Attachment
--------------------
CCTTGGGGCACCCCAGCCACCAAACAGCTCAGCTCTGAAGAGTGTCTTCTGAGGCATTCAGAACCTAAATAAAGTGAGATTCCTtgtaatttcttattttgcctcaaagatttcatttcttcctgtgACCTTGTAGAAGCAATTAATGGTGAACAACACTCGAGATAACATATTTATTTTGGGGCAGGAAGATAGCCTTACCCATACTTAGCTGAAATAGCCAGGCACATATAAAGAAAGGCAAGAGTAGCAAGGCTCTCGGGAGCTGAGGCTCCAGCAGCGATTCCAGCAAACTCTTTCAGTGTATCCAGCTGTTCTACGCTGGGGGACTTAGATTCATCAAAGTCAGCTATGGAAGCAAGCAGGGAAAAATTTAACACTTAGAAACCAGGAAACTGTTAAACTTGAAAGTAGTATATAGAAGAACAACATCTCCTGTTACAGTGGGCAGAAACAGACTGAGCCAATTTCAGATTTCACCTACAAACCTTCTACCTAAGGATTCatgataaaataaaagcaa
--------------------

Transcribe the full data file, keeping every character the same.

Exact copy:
CCTTGGGGCACCCCAGCCACCAAACAGCTCAGCTCTGAAGAGTGTCTTCTGAGGCATTCAGAACCTAAATAAAGTGAGATTCCTtgtaatttcttattttgcctcaaagatttcatttcttcctgtgACCTTGTAGAAGCAATTAATGGTGAACAACACTCGAGATAACATATTTATTTTGGGGCAGGAAGATAGCCTTACCCATACTTAGCTGAAATAGCCAGGCACATATAAAGAAAGGCAAGAGTAGCAAGGCTCTCGGGAGCTGAGGCTCCAGCAGCGATTCCAGCAAACTCTTTCAGTGTATCCAGCTGTTCTACGCTGGGGGACTTAGATTCATCAAAGTCAGCTATGGAAGCAAGCAGGGAAAAATTTAACACTTAGAAACCAGGAAACTGTTAAACTTGAAAGTAGTATATAGAAGAACAACATCTCCTGTTACAGTGGGCAGAAACAGACTGAGCCAATTTCAGATTTCACCTACAAACCTTCTACCTAAGGATTCatgataaaataaaagcaa